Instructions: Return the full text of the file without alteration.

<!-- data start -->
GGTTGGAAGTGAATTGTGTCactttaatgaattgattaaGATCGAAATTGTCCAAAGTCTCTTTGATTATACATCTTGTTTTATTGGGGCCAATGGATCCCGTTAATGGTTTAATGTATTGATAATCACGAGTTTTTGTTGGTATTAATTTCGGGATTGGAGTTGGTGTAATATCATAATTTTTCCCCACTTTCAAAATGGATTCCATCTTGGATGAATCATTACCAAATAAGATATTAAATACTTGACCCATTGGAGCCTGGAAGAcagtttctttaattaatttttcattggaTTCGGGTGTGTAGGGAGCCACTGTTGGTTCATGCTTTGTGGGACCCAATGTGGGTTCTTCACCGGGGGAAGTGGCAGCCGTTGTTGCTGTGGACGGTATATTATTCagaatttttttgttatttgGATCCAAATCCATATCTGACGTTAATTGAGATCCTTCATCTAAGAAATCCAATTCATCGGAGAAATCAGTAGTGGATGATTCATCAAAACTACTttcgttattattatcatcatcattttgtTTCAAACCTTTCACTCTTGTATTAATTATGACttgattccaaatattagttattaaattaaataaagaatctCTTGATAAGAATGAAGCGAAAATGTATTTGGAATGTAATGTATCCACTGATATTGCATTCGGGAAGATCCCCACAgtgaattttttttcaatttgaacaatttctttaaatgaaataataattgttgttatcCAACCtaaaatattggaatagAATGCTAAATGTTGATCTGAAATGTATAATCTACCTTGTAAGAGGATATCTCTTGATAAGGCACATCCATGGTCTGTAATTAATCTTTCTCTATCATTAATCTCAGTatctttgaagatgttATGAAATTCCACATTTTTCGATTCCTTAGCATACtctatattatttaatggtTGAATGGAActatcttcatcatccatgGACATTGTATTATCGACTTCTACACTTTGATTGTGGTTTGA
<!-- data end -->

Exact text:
GGTTGGAAGTGAATTGTGTCactttaatgaattgattaaGATCGAAATTGTCCAAAGTCTCTTTGATTATACATCTTGTTTTATTGGGGCCAATGGATCCCGTTAATGGTTTAATGTATTGATAATCACGAGTTTTTGTTGGTATTAATTTCGGGATTGGAGTTGGTGTAATATCATAATTTTTCCCCACTTTCAAAATGGATTCCATCTTGGATGAATCATTACCAAATAAGATATTAAATACTTGACCCATTGGAGCCTGGAAGAcagtttctttaattaatttttcattggaTTCGGGTGTGTAGGGAGCCACTGTTGGTTCATGCTTTGTGGGACCCAATGTGGGTTCTTCACCGGGGGAAGTGGCAGCCGTTGTTGCTGTGGACGGTATATTATTCagaatttttttgttatttgGATCCAAATCCATATCTGACGTTAATTGAGATCCTTCATCTAAGAAATCCAATTCATCGGAGAAATCAGTAGTGGATGATTCATCAAAACTACTttcgttattattatcatcatcattttgtTTCAAACCTTTCACTCTTGTATTAATTATGACttgattccaaatattagttattaaattaaataaagaatctCTTGATAAGAATGAAGCGAAAATGTATTTGGAATGTAATGTATCCACTGATATTGCATTCGGGAAGATCCCCACAgtgaattttttttcaatttgaacaatttctttaaatgaaataataattgttgttatcCAACCtaaaatattggaatagAATGCTAAATGTTGATCTGAAATGTATAATCTACCTTGTAAGAGGATATCTCTTGATAAGGCACATCCATGGTCTGTAATTAATCTTTCTCTATCATTAATCTCAGTatctttgaagatgttATGAAATTCCACATTTTTCGATTCCTTAGCATACtctatattatttaatggtTGAATGGAActatcttcatcatccatgGACATTGTATTATCGACTTCTACACTTTGATTGTGGTTTGA